A brief guide to the Reporting of Injuries, Diseases and Dangerous Occurrences Regulations 2013 (RIDDOR)
RIDDOR is changing
From 1 October 2013 the revised Reporting of Injuries, Diseases and Dangerous Occurrences Regulations 2013 (RIDDOR 2013) come into force.
RIDDOR is the law that requires employers, and other people in charge of work premises, to report and keep records of:
- work-related accidents which cause deaths
- work-related accidents which cause certain serious injuries (reportable injuries)
- diagnosed cases of certain industrial diseases; and
- certain ‘dangerous occurrences’ (incidents with the potential to cause harm)
This leaflet identifies what is required from employers and provides updated information about RIDDOR.
What is changing in RIDDOR from October 2013?
The main changes are to simplify the reporting requirements in the following areas:
- the classification of ‘major injuries’ to workers is being replaced with a shorter list of ‘specified injuries’
- the existing schedule detailing 47 types of industrial disease is being replaced with eight categories of reportable work-related illness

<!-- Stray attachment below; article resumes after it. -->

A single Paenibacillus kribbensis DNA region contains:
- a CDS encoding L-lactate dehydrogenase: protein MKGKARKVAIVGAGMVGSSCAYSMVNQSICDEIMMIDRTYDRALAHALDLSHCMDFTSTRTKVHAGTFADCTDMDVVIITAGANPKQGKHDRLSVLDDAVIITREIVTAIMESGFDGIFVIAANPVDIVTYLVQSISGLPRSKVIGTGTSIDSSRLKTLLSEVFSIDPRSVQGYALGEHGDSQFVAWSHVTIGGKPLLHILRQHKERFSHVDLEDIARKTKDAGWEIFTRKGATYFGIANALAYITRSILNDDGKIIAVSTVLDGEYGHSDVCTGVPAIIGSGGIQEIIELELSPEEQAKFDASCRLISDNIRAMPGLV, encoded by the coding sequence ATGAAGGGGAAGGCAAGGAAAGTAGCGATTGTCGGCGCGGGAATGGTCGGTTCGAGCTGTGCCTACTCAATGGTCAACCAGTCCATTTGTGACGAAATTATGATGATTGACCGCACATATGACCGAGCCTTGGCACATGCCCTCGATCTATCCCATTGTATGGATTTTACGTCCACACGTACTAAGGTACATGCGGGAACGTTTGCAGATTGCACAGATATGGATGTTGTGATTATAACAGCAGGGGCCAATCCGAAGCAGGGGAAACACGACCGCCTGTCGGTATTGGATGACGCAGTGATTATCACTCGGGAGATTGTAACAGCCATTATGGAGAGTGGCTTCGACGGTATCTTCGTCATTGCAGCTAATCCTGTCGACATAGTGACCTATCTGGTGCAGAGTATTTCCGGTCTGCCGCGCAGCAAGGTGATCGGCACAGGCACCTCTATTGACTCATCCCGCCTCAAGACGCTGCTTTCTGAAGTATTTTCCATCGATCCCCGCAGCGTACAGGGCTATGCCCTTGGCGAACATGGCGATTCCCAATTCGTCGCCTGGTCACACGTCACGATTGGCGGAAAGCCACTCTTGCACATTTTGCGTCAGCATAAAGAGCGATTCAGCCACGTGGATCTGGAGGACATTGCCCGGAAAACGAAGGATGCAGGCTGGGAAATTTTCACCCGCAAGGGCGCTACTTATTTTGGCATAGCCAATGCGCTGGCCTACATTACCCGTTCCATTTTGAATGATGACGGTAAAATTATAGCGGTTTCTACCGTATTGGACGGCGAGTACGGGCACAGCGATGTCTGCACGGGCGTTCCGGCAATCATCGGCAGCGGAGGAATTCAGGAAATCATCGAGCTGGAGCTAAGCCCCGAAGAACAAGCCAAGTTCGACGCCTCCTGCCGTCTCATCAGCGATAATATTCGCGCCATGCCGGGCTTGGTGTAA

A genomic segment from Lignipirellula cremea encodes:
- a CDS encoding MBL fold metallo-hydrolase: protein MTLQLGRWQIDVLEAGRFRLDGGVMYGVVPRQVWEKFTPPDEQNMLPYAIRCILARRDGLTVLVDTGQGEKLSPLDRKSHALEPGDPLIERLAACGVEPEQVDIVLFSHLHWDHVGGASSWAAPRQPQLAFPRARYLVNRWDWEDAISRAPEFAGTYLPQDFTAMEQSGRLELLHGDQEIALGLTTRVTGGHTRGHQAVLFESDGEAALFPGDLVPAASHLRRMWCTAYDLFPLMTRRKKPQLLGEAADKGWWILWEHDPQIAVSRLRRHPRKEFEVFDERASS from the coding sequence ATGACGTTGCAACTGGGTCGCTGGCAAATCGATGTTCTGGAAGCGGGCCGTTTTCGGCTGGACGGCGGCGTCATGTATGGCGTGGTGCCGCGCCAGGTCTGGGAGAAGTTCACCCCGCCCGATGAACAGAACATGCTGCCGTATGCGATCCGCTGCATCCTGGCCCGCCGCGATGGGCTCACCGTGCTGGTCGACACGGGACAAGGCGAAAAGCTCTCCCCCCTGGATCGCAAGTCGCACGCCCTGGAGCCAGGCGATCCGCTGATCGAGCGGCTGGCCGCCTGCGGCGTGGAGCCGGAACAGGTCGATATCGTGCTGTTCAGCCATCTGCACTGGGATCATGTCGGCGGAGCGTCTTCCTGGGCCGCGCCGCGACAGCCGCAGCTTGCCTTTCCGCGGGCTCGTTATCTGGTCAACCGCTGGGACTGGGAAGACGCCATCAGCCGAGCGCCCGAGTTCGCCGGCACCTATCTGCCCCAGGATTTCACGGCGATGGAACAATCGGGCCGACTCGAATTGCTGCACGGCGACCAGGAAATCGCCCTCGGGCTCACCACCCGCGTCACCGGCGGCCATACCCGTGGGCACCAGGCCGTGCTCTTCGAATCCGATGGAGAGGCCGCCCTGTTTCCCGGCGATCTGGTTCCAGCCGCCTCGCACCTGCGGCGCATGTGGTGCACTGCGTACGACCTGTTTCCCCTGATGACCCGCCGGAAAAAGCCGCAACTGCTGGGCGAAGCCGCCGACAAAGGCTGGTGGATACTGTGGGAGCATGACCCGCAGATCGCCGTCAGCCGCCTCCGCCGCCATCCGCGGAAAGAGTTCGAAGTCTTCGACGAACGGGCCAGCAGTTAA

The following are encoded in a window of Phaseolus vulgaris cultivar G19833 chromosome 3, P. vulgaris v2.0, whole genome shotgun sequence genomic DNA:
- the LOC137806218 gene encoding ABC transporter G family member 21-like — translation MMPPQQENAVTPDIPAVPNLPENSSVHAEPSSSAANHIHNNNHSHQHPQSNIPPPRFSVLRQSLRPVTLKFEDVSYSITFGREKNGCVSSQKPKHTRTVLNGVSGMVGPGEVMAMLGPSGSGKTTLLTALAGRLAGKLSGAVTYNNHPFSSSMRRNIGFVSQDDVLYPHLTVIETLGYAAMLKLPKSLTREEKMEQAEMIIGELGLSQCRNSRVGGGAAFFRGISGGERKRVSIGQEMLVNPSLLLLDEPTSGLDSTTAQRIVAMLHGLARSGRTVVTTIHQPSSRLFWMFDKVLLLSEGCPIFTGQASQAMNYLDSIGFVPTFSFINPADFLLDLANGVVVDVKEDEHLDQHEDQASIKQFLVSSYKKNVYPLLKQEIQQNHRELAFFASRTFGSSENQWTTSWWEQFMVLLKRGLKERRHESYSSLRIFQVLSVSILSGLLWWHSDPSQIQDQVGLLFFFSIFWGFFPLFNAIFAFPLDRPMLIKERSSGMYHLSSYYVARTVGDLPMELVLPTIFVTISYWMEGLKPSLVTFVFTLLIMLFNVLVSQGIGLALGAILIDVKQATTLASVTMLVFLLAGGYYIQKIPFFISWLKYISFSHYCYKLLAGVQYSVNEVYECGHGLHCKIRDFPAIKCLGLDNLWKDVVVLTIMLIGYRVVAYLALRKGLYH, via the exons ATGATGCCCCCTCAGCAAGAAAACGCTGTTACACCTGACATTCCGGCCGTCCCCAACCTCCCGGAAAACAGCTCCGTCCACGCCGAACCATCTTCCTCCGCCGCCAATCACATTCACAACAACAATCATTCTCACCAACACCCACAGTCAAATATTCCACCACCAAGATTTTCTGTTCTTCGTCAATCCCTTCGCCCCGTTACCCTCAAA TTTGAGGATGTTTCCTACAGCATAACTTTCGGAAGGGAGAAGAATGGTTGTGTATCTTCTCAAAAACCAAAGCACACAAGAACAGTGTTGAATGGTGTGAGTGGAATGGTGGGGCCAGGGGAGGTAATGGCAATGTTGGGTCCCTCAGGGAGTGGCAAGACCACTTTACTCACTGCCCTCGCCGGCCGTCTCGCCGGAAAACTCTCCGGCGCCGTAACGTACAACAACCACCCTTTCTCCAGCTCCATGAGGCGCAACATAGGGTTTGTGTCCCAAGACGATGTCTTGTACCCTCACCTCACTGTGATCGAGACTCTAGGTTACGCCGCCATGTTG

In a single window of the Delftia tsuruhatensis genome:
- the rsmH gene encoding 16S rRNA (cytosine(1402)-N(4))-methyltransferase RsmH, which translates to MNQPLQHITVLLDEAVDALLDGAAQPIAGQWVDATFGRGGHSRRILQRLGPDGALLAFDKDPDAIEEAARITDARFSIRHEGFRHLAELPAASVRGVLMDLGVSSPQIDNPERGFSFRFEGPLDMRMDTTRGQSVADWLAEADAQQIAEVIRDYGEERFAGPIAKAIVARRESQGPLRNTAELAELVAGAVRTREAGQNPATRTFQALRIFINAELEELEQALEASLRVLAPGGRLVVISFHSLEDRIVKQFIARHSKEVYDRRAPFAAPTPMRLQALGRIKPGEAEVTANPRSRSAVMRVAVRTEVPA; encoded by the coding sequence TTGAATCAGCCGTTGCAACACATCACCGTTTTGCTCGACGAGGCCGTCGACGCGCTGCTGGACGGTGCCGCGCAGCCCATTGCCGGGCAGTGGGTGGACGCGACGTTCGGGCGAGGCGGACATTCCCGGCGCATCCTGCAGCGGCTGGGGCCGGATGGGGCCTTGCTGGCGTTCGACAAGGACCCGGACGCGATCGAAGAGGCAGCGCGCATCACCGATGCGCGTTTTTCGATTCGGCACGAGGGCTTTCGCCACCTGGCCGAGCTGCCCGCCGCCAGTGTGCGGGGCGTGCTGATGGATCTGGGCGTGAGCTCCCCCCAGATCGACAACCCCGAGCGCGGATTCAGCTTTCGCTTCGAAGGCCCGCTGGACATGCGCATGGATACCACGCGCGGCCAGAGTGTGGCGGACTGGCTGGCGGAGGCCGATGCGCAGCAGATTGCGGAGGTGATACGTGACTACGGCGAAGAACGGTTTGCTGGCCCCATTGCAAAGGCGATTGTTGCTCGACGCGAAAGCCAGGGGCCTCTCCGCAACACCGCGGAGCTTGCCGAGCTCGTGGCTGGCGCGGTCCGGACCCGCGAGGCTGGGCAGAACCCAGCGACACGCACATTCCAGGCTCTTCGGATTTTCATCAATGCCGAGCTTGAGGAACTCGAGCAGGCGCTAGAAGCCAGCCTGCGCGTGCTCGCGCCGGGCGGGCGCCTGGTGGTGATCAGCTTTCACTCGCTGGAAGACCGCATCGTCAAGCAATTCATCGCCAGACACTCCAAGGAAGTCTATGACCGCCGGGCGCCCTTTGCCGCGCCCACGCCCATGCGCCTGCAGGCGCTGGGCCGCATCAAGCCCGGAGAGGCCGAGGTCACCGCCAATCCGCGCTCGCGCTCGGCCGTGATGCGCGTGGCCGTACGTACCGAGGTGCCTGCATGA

- fewer types of ‘dangerous occurrence’ require reporting
There are no significant changes to the reporting requirements for:
- fatal accidents
- accidents to non-workers (members of the public)
- accidents which result in the incapacitation of a worker for more than seven days
Recording requirements will remain broadly unchanged, including the requirement to record accidents resulting in the incapacitation of a worker for more than three days.
Injuries to non-workers
Work-related accidents involving members of the public or people who are not at work must be reported if a person is injured, and is taken from the scene of the accident to hospital for treatment to that injury. There is no requirement to establish what hospital treatment was actually provided, and no need to report incidents where people are taken to hospital purely as a precaution when no injury is apparent.
Types of reportable injury
All deaths to workers and non-workers must be reported if they arise from a work- related accident, including an act of physical violence to a worker. Suicides are not reportable, as the death does not result from a work-related accident.
- Specified injuries to workers
- The list of ‘specified injuries’ in RIDDOR 2013 (regulation 4) includes:
- a fracture, other than to fingers, thumbs and toes;
- amputation of an arm, hand, finger, thumb, leg, foot or toe;
- permanent loss of sight or reduction of sight;
- crush injuries leading to internal organ damage;
- serious burns (covering more than 10% of the body, or damaging the eyes,respiratory system or other vital organs);
- scalpings (separation of skin from the head) which require hospital treatment;
- unconsciousness caused by head injury or asphyxia;
- any other injury arising from working in an enclosed space, which leads tohypothermia, heat-induced illness or requires resuscitation or admittance to hospital for more than 24 hours.